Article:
At the Summer School for IT Law and Legal Informatics 2022, renowned experts will offer participants an insight into cutting-edge research from the fields of IT Law and Legal Informatics.
Usually, the Summer School consists of four thematic units, each of which will cover a specific area over a period of two days. Each thematic unit will comprise one lecture by a highly qualified researcher or practitioner and may include presentations by participants in which they shall discuss elements of their own research project. The concept of the Summer School will be profoundly interdisciplinary, thus aiming at offering insights into both, computer science research and closely connected legal questions.

Artificial Intelligence

Without any doubt, one of the biggest challenges today’s society is facing is Artificial Intelligence. Its scope of application is enormous. In the years to come, autonomous systems will increasingly replace autonomous processes. Autono-mous systems will change our society forever. As predicted by studies and surveys, progressively, machines will replace human beings.

Concurrently, classical programming will be replaced more and more by self-learning systems — a sort of “machine learning” with a potential previously never seen. Increasingly, machine learning algorithms are being applied to new and ever more challenging fields.

These developments can be seen as being positive: hopes connected with the usage of autonomous systems comprise aspects such as a reduction of physical workload, the possibility to work more efficiently and a drop in the number of accidents due to the usage of autonomous vehicles.

Yet, replacing human beings by machines also comes with certain concerns: some examples of undesired consequences creating uncertainty comprise changes to daily work and a loss of jobs – in the worst case, even a complete loss of self-determination.

Data and the Law

Data protection belongs to the most intensely and controversially discussed legal topics of our age. The EU General Data Protection Regulation – GDPR Regula-tion (EU) 2016/679 – creates a uniform legal framework. By comparison, the US-American legal system is lacking a similar data protection system. Rather than providing a general regulation, the US relies on specific rules, for example on the protection of consumers, – emphasizing transparency rather than private data protection (“data minimization”). Recently, many countries have passed modern data protection laws clearly based on the Data Protection Regulation, but setting different priorities and seeking to achieve a compromise between a need for data protection and the use of data. Privacy Enhancing Technologies complement legal data protection measures by providing (amongst others) anonymization, data aggregation and enforcement of data processing policies.

“Big data”, or “data economy” refers to the the potential of new technologies to, amongst others, process large amounts of data as a basis for new products and services and increase efficiency of business processes.

It Security and the Internet of Things

Digitalized societies are based on IT systems; being connected via the Internet is a core element of many modern personal lifestyles. As a result, to an increasing extent, the Internet and electronic networks constitute essential infrastructure all of us depend upon.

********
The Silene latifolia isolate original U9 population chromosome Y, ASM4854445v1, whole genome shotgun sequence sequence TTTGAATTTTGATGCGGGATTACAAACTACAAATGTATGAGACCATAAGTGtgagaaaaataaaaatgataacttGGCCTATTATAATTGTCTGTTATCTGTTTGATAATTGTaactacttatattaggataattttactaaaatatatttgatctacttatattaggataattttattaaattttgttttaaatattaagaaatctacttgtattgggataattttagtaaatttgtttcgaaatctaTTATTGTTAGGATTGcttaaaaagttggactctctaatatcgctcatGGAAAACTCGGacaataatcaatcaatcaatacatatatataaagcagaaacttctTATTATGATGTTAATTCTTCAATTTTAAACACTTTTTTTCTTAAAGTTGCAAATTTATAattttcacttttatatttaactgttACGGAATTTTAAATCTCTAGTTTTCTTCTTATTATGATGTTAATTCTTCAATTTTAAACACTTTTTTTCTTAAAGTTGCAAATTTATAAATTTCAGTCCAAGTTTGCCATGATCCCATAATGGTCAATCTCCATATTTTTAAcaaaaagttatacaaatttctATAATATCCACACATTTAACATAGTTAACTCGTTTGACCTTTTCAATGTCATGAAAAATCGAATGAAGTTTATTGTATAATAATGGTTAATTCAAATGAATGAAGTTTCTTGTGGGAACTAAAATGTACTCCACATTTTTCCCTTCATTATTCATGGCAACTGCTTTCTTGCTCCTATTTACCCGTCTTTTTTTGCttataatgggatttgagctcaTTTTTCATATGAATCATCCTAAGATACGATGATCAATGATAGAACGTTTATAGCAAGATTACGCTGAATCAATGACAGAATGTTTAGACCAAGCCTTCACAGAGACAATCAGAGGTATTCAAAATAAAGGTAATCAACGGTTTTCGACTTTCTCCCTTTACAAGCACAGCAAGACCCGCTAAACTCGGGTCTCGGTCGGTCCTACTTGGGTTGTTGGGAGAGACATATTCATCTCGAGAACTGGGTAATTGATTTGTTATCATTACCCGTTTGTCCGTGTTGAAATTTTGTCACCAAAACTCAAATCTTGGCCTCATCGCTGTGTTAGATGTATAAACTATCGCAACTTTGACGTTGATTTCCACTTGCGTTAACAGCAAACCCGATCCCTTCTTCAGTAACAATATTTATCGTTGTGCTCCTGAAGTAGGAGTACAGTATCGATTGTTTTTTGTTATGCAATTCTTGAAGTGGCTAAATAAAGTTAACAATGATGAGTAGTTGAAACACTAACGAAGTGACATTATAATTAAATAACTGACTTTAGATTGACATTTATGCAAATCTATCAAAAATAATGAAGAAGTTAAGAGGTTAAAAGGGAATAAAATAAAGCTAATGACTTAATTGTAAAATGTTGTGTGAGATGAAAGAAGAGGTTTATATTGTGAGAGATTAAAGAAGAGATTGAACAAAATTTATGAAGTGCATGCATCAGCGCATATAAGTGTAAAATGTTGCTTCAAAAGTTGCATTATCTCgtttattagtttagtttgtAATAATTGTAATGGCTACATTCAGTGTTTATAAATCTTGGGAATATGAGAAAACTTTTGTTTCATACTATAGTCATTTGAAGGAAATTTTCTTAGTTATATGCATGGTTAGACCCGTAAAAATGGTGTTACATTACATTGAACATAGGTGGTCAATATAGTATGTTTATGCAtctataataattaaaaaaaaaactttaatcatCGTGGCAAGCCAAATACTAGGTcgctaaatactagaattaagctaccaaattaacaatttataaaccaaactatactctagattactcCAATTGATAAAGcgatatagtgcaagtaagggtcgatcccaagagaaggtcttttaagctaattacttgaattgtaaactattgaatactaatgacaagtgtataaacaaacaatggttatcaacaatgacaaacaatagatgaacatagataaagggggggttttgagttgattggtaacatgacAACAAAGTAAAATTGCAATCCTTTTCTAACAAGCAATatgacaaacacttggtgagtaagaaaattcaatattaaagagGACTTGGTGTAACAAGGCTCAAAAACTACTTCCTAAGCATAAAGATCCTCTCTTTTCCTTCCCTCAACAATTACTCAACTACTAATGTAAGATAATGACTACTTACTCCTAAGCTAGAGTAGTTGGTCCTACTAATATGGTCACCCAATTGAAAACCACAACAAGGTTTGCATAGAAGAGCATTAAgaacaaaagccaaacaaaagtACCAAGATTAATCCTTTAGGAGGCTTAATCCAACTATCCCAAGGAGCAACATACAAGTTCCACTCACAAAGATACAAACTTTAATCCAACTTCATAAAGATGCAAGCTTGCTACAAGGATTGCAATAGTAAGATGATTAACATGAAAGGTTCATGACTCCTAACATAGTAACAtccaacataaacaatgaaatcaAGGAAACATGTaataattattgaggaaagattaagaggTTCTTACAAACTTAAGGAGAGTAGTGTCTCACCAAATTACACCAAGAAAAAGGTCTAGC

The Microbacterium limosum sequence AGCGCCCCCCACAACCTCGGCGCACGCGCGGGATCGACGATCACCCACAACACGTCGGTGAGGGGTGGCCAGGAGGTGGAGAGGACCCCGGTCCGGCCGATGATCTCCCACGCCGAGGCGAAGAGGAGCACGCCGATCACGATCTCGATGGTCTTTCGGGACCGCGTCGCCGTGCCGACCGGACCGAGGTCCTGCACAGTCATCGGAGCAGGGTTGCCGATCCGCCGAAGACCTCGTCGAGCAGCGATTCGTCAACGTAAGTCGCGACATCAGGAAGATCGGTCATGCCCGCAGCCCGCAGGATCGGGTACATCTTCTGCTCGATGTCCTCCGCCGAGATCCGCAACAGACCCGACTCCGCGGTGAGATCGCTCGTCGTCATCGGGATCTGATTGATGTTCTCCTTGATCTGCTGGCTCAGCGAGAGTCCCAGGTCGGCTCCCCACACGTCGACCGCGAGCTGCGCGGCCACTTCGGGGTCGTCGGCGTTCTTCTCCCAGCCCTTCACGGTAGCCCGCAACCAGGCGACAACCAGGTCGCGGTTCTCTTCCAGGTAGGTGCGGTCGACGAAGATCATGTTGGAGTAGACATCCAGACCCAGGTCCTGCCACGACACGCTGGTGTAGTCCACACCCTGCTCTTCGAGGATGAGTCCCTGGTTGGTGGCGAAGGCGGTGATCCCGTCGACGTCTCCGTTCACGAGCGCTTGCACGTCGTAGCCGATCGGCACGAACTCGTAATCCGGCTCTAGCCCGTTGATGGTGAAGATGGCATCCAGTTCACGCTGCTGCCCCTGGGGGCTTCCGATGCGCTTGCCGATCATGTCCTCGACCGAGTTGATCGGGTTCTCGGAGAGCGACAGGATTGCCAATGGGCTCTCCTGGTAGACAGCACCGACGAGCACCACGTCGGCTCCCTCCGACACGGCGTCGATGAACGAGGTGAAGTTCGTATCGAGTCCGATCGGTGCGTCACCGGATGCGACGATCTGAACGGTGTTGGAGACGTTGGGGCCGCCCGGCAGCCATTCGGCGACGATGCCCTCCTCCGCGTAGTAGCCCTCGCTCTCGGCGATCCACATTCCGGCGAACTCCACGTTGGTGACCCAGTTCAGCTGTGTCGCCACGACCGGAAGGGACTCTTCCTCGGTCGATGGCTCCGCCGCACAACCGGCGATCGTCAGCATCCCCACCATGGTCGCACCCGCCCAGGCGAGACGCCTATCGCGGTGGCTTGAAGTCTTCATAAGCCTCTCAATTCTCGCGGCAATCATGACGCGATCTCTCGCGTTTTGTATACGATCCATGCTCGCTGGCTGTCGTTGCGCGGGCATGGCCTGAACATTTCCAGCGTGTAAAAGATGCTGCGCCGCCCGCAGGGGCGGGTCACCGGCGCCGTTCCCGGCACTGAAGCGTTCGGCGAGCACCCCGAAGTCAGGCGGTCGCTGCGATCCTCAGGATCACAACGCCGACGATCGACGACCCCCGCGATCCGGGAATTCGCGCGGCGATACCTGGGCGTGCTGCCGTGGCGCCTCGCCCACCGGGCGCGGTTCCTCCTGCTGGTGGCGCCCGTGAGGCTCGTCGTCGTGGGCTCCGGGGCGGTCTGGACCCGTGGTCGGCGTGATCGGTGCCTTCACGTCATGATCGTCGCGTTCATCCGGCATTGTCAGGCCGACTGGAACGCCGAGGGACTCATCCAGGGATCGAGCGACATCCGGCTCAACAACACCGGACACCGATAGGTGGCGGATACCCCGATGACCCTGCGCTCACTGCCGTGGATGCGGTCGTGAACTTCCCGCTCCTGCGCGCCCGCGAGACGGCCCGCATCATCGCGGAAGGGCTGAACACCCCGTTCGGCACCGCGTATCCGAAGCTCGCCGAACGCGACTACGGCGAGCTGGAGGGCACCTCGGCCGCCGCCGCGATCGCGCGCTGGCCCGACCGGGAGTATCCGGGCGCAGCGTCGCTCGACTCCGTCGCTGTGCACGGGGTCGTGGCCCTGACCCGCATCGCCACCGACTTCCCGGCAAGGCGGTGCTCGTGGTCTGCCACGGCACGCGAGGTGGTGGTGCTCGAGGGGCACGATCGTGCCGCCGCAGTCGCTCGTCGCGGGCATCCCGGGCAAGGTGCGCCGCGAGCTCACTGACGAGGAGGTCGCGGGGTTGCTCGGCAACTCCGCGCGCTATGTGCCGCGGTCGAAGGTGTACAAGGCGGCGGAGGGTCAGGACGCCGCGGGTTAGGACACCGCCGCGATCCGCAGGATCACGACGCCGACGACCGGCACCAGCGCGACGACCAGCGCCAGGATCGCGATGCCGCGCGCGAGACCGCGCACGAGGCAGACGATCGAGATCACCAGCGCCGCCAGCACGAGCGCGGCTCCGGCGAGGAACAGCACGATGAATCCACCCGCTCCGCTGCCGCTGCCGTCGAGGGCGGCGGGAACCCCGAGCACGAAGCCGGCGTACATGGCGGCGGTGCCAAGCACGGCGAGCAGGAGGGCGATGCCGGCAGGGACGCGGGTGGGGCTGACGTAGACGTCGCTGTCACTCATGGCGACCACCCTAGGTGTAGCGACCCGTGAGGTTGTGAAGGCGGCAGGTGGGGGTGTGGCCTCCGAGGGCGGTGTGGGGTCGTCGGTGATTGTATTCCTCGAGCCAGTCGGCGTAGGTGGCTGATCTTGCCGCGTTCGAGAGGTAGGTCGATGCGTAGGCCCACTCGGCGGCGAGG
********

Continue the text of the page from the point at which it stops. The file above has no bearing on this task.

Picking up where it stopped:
However, being highly complex, these systems also tend to be vulnerable ¬ and so are we. Security loopholes open up the possibility for attacks impairing confiden-tiality, integrity or functionality of IT systems. Therefore, any such loopholes must be taken extremely seriously. This poses a great risk to personal and private data, and, additionally, to financial assets and the identity of individuals. Attacks on critical infrastructure, such as water or electricity supply, can have devastating consequences for the general population.

The key terminology of the "Internet of Things" – which, in Germany is more commonly known as the "Industry 4.0"– describes a current trend dealing with the interconnection of computing devices (individual machines and products) embedded in everyday objects via the Internet. In the past, the Internet connected humans acting via their computers, whereas nowadays, and even more so in the future, individual machines and products are communicating automatically and directly with one another.

Accordingly, extensive efforts are being made to master any associated technical and legal problems. For example, the European NIS Directive (EU) 2016/1148 provided a legal framework for IT security addressing so-called “critical infrastructure” and the draft NIS 2 Directive (COM/2020/823 final) will take legal regulation of IT Security to a new level. Technical research tries to address both, application-specific issues and the foundations of IT Security.

Legal Tech

The key word "Legal Tech" describes technology relevant for legal acts and procedures. The best-known example is Blockchain technology, which does not only provide the technical basis for a novel electronic currency (Bitcoin), but is also instrumental in deliberations on new forms of legal interaction. By using Blockchain technology, contracts can be concluded as "smart contracts", and companies will no longer be controlled by a board of directors, but by using an algorithm. Businesses and legal systems are likely to be impacted by Artificial Intelligence of this kind.

Legal acts and procedures are changing massively due to the influence of legal technologies on the level of both, their theory and practical application, thus, challenging existing legal regulations. At the same time, new technology has to adapt to legal requirements. Risks and limitations of new technologies have to be analysed carefully and understood well in order to fully benefit from their advantages.